By Steve Robinson | June 25, 2018 - 10:58 pm
Posted in Category: The Normalite

NORMAL – When it comes to eating out in the Twin Cities, you name it and we practically have it: Chinese, sushi, Thai, Italian, pizza, burgers, Mexican, and on and on. The same can be said for the type of eatery you can have such dishes in, too: Casual, upscale, fast food, and so on.

Yet, in the eyes of the folks who considered bringing Core-Life Eatery to the Twin Cities, they felt something was still missing among all the existing options available to food lovers who were looking for something, not just different but something that would match a lifestyle that revolved around healthy eating.

Those folks may have found their new favorite dining spot in the Twin Cities, CoreLife Eatery, located at 115 S. Veterans Parkway , Suite D, in Normal , which opened June 7. Clay Baxter, managing partner and operating partner oversees the new restaurant which opened its doors June 5. It is one of 41 restaurants nationwide and the third in Illinois . The other two are in Champaign and Peoria , with a fourth one set to soon open in Springfield , Baxter said.

One look at their menu and you get the idea that your health is what comes first: Entrees include rice bowls featuring flank steak, tuna, barbecued chicken, or spicy chicken; Dinner plate options include antibiotic-free chicken, grass-fed steak, ahi tuna, and tofu all served with vegetable options or a seasonal vegetable medley. In addition to rice bowls, there are bowl dishes served with greens, grain, or broths.

And because this is a restaurant which keys in on healthy eating options, that includes the choice of beverages, too. Instead of a soda dispenser, the drink options include lemonade, a variety of teas, and ice coffee.

As you walk in, you note wood tables and benches, warm wood floors, and warm affirmations on signs throughout the dining area with phrases such as “change your lunch, change your life” and “life is not a spectator sport.”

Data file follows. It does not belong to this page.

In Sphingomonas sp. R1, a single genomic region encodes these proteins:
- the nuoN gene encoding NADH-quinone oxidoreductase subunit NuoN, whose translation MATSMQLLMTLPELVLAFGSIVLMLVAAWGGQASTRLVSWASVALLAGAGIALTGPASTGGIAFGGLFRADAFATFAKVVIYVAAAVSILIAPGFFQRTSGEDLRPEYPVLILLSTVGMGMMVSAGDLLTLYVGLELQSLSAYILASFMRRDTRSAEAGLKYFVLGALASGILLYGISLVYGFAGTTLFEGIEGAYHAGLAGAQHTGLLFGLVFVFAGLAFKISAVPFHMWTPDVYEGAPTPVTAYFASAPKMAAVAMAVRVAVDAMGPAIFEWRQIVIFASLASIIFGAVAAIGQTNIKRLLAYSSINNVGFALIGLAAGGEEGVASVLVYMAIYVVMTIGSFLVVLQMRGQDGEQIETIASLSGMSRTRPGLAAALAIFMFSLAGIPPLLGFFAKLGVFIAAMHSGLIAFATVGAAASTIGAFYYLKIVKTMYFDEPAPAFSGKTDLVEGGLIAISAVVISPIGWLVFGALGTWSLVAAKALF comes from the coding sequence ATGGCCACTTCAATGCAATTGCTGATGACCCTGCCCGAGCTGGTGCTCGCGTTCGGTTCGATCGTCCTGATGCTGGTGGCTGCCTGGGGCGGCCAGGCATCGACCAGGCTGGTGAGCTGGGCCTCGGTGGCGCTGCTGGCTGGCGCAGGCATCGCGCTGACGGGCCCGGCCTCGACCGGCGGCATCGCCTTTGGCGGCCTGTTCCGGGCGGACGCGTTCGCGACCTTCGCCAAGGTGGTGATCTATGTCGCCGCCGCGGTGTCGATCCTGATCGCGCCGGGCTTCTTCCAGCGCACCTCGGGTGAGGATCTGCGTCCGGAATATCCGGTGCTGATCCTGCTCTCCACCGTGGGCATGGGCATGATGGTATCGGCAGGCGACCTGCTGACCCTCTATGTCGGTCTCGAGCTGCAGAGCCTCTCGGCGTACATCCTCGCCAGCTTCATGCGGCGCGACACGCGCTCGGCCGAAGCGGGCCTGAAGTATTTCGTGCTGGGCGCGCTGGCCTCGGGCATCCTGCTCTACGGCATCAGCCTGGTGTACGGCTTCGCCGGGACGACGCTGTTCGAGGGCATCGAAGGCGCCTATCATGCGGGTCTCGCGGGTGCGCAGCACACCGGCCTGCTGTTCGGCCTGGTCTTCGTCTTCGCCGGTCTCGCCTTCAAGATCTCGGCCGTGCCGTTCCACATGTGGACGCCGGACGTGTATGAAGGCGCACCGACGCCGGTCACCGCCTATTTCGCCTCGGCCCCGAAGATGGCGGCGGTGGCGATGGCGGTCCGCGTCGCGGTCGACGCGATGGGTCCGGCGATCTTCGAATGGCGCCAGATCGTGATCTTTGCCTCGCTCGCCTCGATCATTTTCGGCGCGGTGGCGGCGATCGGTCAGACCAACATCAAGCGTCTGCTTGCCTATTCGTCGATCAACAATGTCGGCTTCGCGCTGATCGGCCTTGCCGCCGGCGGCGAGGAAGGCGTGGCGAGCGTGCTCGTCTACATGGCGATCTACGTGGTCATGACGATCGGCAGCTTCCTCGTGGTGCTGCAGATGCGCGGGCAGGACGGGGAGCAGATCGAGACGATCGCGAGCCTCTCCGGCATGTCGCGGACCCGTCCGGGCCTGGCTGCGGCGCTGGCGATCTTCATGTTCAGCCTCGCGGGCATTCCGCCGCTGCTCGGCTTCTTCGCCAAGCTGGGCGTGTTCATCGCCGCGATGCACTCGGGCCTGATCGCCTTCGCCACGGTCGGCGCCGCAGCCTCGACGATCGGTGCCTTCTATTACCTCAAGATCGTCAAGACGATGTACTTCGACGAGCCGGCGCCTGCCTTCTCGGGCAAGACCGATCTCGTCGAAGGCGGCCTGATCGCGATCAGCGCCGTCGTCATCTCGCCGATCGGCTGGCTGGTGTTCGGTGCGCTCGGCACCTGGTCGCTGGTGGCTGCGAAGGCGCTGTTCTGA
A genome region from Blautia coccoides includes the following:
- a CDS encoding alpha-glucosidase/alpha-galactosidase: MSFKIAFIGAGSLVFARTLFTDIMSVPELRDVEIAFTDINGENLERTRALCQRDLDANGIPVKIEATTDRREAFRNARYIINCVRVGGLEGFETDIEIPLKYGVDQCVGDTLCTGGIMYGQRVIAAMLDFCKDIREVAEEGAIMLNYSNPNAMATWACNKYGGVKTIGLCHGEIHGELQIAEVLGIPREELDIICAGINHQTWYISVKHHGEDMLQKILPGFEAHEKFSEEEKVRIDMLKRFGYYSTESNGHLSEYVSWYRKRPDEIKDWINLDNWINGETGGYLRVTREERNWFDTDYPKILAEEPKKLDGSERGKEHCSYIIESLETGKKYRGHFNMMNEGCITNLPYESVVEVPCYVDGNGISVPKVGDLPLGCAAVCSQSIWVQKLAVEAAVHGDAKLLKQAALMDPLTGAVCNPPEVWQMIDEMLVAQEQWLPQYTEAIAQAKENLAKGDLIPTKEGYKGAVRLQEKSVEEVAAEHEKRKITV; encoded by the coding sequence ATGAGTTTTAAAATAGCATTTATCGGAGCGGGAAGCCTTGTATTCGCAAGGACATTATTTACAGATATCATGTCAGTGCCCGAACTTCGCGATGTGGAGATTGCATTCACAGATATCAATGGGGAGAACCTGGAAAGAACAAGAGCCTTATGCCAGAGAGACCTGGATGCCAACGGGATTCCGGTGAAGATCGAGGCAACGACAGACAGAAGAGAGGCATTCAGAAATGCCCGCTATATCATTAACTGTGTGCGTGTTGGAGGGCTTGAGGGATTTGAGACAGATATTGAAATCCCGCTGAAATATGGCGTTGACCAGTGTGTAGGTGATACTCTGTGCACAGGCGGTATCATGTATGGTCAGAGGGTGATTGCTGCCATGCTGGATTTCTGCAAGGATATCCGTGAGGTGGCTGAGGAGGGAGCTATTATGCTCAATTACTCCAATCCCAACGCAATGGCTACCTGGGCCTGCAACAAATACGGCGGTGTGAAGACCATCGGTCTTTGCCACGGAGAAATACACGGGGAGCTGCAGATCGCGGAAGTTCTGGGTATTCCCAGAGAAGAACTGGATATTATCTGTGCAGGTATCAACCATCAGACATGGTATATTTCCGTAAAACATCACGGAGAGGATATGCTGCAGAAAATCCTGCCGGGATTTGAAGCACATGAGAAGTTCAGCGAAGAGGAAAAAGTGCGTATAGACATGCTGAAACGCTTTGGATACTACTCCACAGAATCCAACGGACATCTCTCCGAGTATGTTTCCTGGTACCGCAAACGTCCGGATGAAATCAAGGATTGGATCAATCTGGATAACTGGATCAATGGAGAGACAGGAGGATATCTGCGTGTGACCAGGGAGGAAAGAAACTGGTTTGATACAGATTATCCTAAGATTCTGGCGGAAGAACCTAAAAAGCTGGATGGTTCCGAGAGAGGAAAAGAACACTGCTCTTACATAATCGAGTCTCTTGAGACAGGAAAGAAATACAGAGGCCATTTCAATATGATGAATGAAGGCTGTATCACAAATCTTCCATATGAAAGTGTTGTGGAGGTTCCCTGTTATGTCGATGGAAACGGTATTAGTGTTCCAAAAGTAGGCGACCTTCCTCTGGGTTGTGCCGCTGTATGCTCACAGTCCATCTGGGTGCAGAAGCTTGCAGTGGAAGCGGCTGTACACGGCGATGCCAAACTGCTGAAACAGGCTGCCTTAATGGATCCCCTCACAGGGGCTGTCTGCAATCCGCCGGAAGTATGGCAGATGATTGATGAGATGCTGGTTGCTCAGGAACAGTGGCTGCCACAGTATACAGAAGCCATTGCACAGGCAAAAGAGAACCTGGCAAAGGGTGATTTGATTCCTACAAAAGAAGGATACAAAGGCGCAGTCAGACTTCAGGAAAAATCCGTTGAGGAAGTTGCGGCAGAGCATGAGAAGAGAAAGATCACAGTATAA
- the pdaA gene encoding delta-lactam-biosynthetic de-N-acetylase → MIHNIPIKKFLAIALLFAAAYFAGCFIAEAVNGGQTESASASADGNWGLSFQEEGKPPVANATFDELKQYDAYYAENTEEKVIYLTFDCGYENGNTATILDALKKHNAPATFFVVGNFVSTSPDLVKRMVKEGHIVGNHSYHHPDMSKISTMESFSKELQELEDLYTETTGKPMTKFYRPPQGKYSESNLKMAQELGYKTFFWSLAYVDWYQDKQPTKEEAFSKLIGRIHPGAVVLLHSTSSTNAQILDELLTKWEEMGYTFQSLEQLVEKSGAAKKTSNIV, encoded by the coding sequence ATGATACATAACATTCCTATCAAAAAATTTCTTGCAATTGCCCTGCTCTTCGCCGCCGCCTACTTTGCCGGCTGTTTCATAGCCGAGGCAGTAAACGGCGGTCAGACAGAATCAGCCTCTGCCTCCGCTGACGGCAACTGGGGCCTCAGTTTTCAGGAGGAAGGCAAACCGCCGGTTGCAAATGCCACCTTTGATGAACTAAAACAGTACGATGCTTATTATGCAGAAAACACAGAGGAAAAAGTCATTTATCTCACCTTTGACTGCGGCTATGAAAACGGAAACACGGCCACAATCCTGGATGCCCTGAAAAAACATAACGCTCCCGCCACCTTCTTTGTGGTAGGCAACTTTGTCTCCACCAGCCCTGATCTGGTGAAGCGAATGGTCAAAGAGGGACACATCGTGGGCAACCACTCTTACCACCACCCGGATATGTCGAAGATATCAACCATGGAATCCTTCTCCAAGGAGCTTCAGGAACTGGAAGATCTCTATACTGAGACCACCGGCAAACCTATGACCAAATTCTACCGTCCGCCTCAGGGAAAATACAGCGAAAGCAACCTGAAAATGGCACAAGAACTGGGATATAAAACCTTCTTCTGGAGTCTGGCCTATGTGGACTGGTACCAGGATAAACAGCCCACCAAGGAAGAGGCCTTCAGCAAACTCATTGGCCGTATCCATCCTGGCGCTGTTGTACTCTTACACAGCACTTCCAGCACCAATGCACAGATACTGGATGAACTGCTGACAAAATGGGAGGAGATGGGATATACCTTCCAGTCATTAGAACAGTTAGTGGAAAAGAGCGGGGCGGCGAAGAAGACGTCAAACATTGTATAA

“It’s something different and it plays to my lifestyle,” Baxter, 54, said about his move to his involvement with this franchise. “I used to be a double cheeseburger kind of guy. Since eating healthier, I’ve gotten into the gym and been pretty active.” Now that he has been working around it and promoting it, he adds, “I’m a believer in it.”

The category of restaurant CoreLife fits into is known as fast casual, Baxter said. He said his main competitors are Panera and Chipotle. In the fast casual division, Baxter added, “There are several different concepts around the country. Some are doing all salads, or doing some sandwiches or salads, but not with the breadth of what we’re doing with the number of ingredients that we’re doing, in my opinion.”

“This is a concept with a mission,” explained Baxter, who spent 14 years in management at Biaggi’s before taking command here. “This restaurant speaks to lifestyle.” He said other restaurants that address eating healthy do add sweets or goodies to complete a meal, “but we speak just to the clean, just to the healthy food.”

Ordering here involves going through a line where servers guide you to help them put together your bowl or plate, as is done at some of their competitors. “Everything’s raw,” Baxter adds, “Nothing processed, and our dressings are made in-house. Our broth bowls are vegetable using all the trimmings, and a chicken bone broth, and a beef bone broth.”

So far, Baxter said, the biggest selling item has been tuna poke fire rice bowl and spicy Thai chicken and rice bowl. Menu items range in price from $5.95 to $12.45.

CoreLife finds itself side-by-side at this location next to a place some might think is a total opposite in terms of healthy eating, The Original Pancake House. But as Baxter sees it, chuckling, where his restaurant is situated possibly helps people think about their choices through the “guilt” factor.

Baxter said he has noted that younger people are seeking out healthier food choices when they eat out nowadays. He cited that people in their teens and 20s have been known to make the choice to eat at his establishment, not just people for whom this place adds to their lifestyle. He said people whose health has been affected by illness and have been advised by their doctor to reevaluate their eating habits have also started coming into his restaurant.

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